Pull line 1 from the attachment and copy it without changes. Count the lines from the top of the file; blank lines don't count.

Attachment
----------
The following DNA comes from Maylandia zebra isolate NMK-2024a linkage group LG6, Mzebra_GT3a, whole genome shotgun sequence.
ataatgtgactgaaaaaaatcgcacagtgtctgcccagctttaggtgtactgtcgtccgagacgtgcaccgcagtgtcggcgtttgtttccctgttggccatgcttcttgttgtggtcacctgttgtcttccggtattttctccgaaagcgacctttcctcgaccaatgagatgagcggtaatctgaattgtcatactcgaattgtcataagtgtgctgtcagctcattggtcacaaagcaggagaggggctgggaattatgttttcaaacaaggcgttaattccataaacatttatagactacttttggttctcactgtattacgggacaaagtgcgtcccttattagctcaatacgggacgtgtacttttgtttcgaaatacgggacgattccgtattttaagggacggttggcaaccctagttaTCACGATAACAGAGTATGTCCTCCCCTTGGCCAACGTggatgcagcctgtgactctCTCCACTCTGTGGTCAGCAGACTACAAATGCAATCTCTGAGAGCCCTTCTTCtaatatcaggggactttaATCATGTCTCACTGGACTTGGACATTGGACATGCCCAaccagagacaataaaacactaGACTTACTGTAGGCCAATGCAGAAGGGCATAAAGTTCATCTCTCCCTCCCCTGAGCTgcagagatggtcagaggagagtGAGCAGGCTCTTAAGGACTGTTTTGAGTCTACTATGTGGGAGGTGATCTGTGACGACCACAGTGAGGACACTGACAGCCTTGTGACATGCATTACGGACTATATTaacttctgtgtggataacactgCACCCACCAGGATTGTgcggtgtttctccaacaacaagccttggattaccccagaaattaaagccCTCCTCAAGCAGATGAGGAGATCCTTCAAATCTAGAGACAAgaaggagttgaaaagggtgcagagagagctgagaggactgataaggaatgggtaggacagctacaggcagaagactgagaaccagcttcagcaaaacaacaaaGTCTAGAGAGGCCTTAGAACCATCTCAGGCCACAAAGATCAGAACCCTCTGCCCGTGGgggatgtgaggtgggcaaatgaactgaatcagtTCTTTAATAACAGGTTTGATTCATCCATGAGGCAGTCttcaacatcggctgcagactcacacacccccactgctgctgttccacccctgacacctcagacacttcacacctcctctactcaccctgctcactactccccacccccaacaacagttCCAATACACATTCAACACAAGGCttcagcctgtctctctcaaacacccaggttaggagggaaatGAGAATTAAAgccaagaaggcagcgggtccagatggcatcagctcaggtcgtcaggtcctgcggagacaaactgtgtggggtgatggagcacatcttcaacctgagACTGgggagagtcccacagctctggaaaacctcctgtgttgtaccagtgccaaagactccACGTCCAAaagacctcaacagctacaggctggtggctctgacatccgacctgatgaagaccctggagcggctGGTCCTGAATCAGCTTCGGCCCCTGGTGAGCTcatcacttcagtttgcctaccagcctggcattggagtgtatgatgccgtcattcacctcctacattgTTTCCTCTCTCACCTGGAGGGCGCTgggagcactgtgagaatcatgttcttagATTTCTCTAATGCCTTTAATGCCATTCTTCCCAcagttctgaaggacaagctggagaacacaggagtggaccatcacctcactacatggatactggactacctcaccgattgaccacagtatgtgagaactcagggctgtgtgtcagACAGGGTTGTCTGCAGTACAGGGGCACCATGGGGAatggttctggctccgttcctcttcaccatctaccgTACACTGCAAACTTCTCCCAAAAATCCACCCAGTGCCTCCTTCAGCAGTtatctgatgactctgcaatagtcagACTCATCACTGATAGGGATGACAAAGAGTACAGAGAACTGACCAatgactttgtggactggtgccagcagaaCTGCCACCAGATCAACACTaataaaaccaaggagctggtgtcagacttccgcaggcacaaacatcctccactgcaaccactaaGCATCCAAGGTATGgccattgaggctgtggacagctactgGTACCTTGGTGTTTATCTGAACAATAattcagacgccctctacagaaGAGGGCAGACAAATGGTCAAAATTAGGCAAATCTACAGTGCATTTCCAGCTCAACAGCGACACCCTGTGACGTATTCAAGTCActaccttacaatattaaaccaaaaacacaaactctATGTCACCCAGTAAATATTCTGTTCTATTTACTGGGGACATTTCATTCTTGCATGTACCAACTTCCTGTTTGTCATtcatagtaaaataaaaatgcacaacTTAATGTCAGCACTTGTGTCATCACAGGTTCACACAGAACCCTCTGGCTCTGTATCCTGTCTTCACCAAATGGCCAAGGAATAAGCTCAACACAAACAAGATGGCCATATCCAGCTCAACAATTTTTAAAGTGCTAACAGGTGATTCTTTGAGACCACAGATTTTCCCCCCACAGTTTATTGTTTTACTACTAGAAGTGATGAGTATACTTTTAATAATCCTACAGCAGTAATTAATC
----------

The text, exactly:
The following DNA comes from Maylandia zebra isolate NMK-2024a linkage group LG6, Mzebra_GT3a, whole genome shotgun sequence.